Forgotten Friday – The Warsaw Ghetto Uprising

This week in our Forgotten Friday, we are focusing on The Warsaw Ghetto Uprising in 1943.

After the Grossaktion Warsaw of summer 1942, in which more than a quarter of a million Jews were deported from the ghetto to Treblinka and murdered, the remaining Jews began to build bunkers and smuggle weapons and explosives into the ghetto. The left-wing Jewish Combat Organization (ŻOB) and right-wing Jewish Military Union (ŻZW) formed and began to train. A small resistance effort to another roundup in January 1943 was partially successful and spurred Polish resistance groups to support the Jews in earnest.

On 19th April 1943, on the eve of Passover, the police and SS auxiliary forces entered the ghetto. They were planning to complete the deportation action within three days but were ambushed by Jewish insurgents firing and tossing Molotov cocktails and hand grenades from alleyways, sewers, and windows.

In this April 19, 1943 file photo, a group of Jews are escorted from the Warsaw ghetto by German soldiers. Photo From: https://www.france24.com/en/europe/20230418-the-warsaw-ghetto-uprising-an-act-of-desperate-resistance-by-polish-jews


The Germans suffered 59 casualties and their advance bogged down. Two of their combat vehicles (an armed conversion of a French-made Lorraine 37L light armoured vehicle and an armoured car) were set on fire by petrol bombs.

The Jewish fighters, armed with only a small number of weapons and homemade explosives, put up fierce resistance against the well-equipped German troops. Despite being vastly outnumbered and outgunned, they managed to hold out for nearly a month, fighting from bunkers, cellars, and other hiding places within the ghetto.

The uprising inspired hope and defiance among Jews both inside and outside the ghetto, although support from the Polish resistance and the Allies was limited. On 16th  May, 1943, after weeks of intense fighting and brutal Nazi reprisals against civilians, the Germans succeeded in crushing the uprising. Most of the remaining Jewish fighters were killed, and the ghetto was razed to the ground.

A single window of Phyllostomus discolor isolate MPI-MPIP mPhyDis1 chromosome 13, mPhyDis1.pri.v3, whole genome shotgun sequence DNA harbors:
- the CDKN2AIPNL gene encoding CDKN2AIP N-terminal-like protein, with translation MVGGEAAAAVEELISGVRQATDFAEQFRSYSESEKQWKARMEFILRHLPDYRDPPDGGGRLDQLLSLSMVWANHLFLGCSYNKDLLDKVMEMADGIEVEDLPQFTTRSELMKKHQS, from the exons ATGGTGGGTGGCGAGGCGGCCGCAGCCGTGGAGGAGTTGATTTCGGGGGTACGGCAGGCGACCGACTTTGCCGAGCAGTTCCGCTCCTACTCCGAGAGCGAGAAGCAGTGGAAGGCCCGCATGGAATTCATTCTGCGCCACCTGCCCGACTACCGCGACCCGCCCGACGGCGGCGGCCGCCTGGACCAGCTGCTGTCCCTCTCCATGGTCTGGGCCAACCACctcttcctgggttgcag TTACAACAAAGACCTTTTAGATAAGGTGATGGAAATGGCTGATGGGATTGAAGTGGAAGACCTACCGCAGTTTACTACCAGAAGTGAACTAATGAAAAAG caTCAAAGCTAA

2904434 Emerging & Out of Hiding (b/w photo); A Jewish Freedom Fighter emerges from his hiding place below the floor of a bunker prepared for the Warsaw ghetto uprising. Buyenlarge Archive/UIG.


Jürgen Stroop’s internal SS daily report for Friedrich Krüger, written on 16 May 1943, stated:

‘180 Jews, bandits and sub-humans, were destroyed. The former Jewish quarter of Warsaw is no longer in existence. The large-scale action was terminated at 20:15 hours by blowing up the Warsaw Synagogue. … Total number of Jews dealt with 56,065, including both Jews caught and Jews whose extermination can be proved. … Apart from 8 buildings (police barracks, hospital, and accommodations for housing working-parties) the former Ghetto is completely destroyed. Only the dividing walls are left standing where no explosions were carried out’[1]

 This image shows a group of German soldiers walking down burning Nowolpie Street. This image is from the German photographic record of the event, known as the Stroop report.

13,000 Jews were killed in the ghetto during the uprising (some 6,000 among them were burnt alive or died from smoke inhalation). Of the remaining 50,000 residents, almost all were captured and shipped to the death camps of Majdanek and Treblinka.

Although the Warsaw Ghetto Uprising ended in defeat, it remains a symbol of Jewish resistance and bravery during the Holocaust. It demonstrated the indomitable spirit of those who refused to passively accept their fate and instead chose to fight for their dignity and freedom, even in the face of overwhelming odds.

The uprising It inspired other acts of resistance in ghettos and concentration camps, and its memory continues to be commemorated through memorials, literature, and film.





[1]  “The Warsaw Ghetto: The Stroop Report – “The Warsaw Ghetto Is No More” (May 1943)”. Accessed 17th April, 24’